Bile reflux is a disorder wherein there is a backflow of bile into the stomach up to the area of the esophageal walls. Bile is basically an enzyme with a greenish-yellow tinge produced mainly in the liver and stored in the gall bladder. Enzyme’s help food to be chemically digested and to be made-ready for absorption of minerals in the intestines.
The Disease Process
Bile is normally released with the presence of fat in the foods that we eat, as its main function is to break down fatty acids. When the food particles that have been digested in the stomach passes through the lower valve of or stomach, the valve should close tight enough not to allow any bile or digested food to backwash into the stomach. In people with reflux, the valve fails to close completely permitting a certain amount of bile to flush back into the stomach causing irritation and inflammation. But that doesn’t just end there for bile can also flow back into the esophagus in instances when lower esophageal valve also malfunctions and fails to shut tightly. If such a thing happens, bile into the esophagus happens and leads to complications.
Signs and Symptoms of Bile reflux
Bile reflux most commonly presents with the following signs and symptoms:
- Severe pain in the upper abdomen;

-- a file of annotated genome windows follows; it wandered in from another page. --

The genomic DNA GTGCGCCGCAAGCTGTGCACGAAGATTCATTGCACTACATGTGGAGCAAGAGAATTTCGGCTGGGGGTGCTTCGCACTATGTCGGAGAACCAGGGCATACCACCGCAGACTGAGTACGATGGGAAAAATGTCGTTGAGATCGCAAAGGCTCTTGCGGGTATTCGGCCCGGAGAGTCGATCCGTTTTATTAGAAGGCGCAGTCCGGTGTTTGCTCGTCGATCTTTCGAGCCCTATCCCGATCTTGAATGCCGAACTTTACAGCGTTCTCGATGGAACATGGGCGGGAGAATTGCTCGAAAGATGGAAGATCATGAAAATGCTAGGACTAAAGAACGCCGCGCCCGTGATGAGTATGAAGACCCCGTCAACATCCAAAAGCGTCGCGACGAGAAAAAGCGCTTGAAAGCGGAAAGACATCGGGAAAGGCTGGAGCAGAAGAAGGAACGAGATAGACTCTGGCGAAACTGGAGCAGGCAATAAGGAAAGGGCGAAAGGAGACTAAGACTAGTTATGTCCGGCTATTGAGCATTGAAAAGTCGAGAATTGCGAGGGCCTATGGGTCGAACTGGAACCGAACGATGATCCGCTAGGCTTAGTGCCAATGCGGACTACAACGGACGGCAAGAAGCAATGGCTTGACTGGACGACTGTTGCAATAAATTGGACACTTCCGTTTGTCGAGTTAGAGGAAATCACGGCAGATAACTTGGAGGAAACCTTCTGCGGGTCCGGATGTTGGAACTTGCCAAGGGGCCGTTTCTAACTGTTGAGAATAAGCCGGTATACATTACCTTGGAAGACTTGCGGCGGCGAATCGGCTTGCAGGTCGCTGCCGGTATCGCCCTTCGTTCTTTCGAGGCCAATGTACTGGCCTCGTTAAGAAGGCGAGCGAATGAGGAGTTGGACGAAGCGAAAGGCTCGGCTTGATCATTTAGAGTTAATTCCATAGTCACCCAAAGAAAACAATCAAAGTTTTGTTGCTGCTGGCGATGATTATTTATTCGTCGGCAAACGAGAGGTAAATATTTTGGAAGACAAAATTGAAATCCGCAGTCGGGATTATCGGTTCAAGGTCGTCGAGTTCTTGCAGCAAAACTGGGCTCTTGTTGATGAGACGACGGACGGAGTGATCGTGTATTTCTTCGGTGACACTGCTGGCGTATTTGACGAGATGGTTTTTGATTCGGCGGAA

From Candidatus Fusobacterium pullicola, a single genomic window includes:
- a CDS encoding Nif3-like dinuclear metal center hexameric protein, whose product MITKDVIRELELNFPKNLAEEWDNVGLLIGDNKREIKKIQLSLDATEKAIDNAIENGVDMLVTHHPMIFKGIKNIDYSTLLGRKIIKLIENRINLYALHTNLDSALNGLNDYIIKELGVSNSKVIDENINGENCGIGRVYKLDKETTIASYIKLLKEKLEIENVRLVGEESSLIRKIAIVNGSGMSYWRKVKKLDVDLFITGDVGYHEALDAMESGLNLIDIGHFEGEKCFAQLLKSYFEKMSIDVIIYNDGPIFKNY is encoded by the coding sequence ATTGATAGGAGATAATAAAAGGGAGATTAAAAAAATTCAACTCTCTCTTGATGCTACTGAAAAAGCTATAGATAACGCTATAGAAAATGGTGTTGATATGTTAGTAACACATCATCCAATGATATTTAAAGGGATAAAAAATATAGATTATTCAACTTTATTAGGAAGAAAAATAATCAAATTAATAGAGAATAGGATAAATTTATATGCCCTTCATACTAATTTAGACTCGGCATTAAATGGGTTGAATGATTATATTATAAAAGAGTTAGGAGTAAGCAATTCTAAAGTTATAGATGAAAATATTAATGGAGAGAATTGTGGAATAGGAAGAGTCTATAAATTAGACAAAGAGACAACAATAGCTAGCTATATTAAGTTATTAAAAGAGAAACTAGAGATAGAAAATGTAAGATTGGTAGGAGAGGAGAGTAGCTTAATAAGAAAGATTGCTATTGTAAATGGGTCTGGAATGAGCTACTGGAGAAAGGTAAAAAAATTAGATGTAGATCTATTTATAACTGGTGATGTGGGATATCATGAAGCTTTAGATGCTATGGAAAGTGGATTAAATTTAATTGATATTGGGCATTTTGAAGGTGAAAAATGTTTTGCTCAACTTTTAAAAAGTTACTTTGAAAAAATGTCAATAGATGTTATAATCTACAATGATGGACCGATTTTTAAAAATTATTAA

- Nausea and vomiting, with bile contents visible;
- Heartburn that continues all the way up to your throat; or
- Dry and non-productive cough and hoarseness of voice.
If you are experiencing any of these signs or symptoms be sure to have yourself checked by your physician. This might indicate bile reflux and early treatment of this disease is vital to avoid further complications.
Treatment of Bile reflux
Biliary Reflux can be treated with medications, but with unsuccessful drug therapy, surgery becomes the next preferred option.
Proton Pump Inhibitors. PPIs like Omeprazole (Nexium) and Lansoprazole (Prevacid) may be given to decrease acid production and lessen backflow of bile into the stomach and esophagus.
Ursodeoxycholic Acid. This drug facilitates the proper flow of bile from the gall bladder, thus it lessens the possibility of reflux.
Surgery. Surgeons may perform Diversion Surgery (creation of another route shunting bile away from the stomach) or Fundoplication (a process wherein the esophageal valves or sphincters are sewn tight enough to prevent reflux into the esophagus).
Prevention of this ailment
Diet and Exercise. Through limiting your intake of fatty foods and losing weight, you can lessen the workload of your GI system in digesting the foods that you eat.
Proper Positioning. If you have reflux and you have been successfully treated, you can properly position yourself when you lie on your bed. Elevate your head so that there will be fewer tendencies for the fluids to reflux.
This ailment, unlike acid reflux, is a bit difficult to manage. Though this ailment is often accompanied by acid reflux, the latter can be modified and prevented by dietary and lifestyle changes whereas this ailment can be efficiently managed by medications and in rare cases, surgical treatment.
If unmanaged, bile reflux can lead to irritation and inflammation of the stomach walls and may in fact predispose a person to stomach or esophageal cancer. Early diagnosis and treatment of this disease is crucial. Be watchful of signs and symptoms most especially if you have a genetic or family history of the disorder.